Arizona's 2nd Congressional District covers the southeastern portion of the state, including all of Cochise County and part of Pima County. It is approximately 7,838 square miles of ecologically unique and varied environment, consisting of mountainous regions and high desert grasslands including 83.5 miles of the U.S.-Mexico border.
The urban center of District 2 contains the north and eastern portions of Tucson. The residents of the district represent a large cross section of occupations and ethnicities. Many residents employed at the University of Arizona as well as in Tucson’s burgeoning high-tech sector, defense industry, medical facilities and agriculture and ranching industries.
Southern Arizona has an extensive military history. After the American purchase of the Arizona territory, the United States military created an installation near the Huachuca Mountains in present-day Sierra Vista. Fort Huachuca serves as the United States Army Intelligence Center and is home of the 111th Military Intelligence Brigade, training men and women who serve in the Army, Air Force, Navy and Marines. Fort Huachuca also lays claim to the Department of Defense Human Intelligence Joint Training Center of Excellence. The unique location and climate of the Fort make it particularly valuable for electromagnetic testing of electronic and computer systems.
The 2nd District also is home to Davis-Monthan Air Force Base. D-M is a critical asset to our national security and it serves as the home to the 12th Air Force, the 355th Fighter Wing. It hosts ten different units and missions ranging from providing combat airpower, search and rescue, electronic warfare and jamming, aircraft regeneration, and protection of our border with Mexico. Arizona’s arid climate means that Davis-Monthan is an optimal storage site for retired and decommissioned aircraft. The location eventually was nicknamed “the boneyard,” because it serves as the final resting place for many aircraft. The boneyard remains a mainstay of the Air Force base.
The 162nd Fighter Wing, which operates out of the Tucson Air National Guard Base, consists of about 1,100 full-time airmen and 600 part-time citizen airmen. It is the largest Air National Guard unit in the country.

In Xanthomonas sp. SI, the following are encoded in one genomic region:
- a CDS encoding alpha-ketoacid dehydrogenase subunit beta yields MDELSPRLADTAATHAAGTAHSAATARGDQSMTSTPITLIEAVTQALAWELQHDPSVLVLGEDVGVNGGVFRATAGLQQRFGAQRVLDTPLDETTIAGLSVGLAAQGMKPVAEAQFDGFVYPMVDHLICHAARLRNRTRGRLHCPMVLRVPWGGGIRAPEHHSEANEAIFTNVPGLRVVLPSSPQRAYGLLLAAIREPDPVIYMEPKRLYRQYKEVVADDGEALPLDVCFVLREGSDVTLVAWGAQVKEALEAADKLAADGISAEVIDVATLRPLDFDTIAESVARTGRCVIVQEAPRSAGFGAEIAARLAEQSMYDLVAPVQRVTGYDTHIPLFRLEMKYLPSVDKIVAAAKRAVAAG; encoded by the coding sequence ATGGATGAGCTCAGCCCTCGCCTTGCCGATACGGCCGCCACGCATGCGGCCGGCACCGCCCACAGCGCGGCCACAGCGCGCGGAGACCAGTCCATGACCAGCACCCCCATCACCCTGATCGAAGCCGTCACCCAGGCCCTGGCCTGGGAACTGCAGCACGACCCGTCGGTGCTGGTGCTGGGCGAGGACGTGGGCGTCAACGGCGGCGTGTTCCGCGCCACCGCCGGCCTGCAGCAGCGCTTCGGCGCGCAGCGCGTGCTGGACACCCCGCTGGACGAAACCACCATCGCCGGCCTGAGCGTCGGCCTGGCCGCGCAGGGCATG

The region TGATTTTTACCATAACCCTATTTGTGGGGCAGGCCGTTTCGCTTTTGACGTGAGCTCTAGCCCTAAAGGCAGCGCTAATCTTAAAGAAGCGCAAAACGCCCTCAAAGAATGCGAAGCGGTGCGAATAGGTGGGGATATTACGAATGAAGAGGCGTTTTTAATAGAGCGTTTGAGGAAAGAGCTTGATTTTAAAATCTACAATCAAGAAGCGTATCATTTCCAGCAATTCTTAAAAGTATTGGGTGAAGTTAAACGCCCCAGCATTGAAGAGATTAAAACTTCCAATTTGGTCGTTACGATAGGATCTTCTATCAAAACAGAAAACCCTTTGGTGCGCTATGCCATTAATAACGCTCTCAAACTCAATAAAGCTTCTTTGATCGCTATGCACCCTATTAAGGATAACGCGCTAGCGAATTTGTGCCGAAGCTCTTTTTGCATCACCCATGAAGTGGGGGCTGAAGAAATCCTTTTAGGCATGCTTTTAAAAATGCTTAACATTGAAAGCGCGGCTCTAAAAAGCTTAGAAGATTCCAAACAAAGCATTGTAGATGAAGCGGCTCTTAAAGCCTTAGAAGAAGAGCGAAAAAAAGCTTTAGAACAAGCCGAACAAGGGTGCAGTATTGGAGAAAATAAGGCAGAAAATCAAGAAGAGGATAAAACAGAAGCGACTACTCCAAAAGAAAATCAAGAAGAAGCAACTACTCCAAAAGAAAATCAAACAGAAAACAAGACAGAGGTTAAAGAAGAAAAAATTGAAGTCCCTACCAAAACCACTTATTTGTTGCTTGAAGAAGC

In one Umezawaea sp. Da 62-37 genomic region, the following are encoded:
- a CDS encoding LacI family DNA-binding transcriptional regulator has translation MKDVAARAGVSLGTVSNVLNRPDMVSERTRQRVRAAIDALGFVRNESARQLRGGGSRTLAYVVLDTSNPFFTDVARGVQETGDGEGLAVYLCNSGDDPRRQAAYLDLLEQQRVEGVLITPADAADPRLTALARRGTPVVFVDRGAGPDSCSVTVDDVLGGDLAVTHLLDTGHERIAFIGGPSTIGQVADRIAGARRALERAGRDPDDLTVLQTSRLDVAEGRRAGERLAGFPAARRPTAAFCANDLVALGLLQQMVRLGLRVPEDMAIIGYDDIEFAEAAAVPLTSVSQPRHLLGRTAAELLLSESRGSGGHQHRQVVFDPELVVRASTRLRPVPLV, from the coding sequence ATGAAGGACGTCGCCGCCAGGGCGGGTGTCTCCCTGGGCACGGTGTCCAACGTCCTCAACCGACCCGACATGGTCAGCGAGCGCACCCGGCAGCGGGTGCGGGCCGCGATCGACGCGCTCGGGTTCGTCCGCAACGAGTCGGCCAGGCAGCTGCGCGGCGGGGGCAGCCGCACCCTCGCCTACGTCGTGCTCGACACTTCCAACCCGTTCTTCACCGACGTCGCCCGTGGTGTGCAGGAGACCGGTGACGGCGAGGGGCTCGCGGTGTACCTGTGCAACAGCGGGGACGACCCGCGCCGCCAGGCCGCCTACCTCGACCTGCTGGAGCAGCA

The 2nd District has a rich agricultural history that continues into the modern day. The earliest evidence of farming culture traces its roots to the Santa Cruz River valley with settlements forming roughly between 1200 BC and 120 AD. These early inhabitants shared a number of cultural characteristics with the Hohokam to the north and were an agriculturally based tribe known for its highly sophisticated irrigation systems. Originally based in what is now the Phoenix area, the tribe traveled south, settling along the Santa Cruz and Rillito rivers.
For much of the modern era, farming was done on a subsistence basis. Arizona obtained much-needed access to water with the completion of the Hoover Dam in 1935. This ushered in commercial cultivation. In 1993, the Central Arizona Project – an irrigation venture that diverts much-needed water from the Colorado River to the state’s interior – constructed a 366-mile aqueduct that provides water to the area. Cochise County, however, still relies largely on ground water. Today, the top crops in our district are forage, corn for grain, pecans, cotton and vegetables. Additionally, the most important crop commodities by the value of sales are nursery, greenhouse, floriculture and sod, vegetables, melons, potatoes and sweet potatoes grains, oilseeds, dry beans and dry peas, and cotton and cottonseed.
For centuries people traveled to Southern Arizona in search of mineral wealth in the form of gold and silver. In fact, at the height of mineral exploration, one-fourth of all inhabitants of Southern Arizona were either prospectors or miners. Although the area contains significant deposits of silver and gold, copper eventually became the predominant mineral, driving the local economy and making the district the leading copper-producing region in the United States.
Archeological evidence points to early use of copper by Native Americans for decorative purposes. After the Gadsden Purchase in 1854, American prospectors mined for silver at the Santa Rita, Mowry and Salero mines in modern Pima and Santa Cruz counties.
Copper and silver mines dotted the 2nd District’s landscape during the 19th and 20th centuries, fulfilling America’s mineral needs and fueling the local economy. Presently, three of the 13 sites at which copper mining activities continue in Arizona are located within the 2nd District: the Johnson Camp, Mission and Sierrita mines.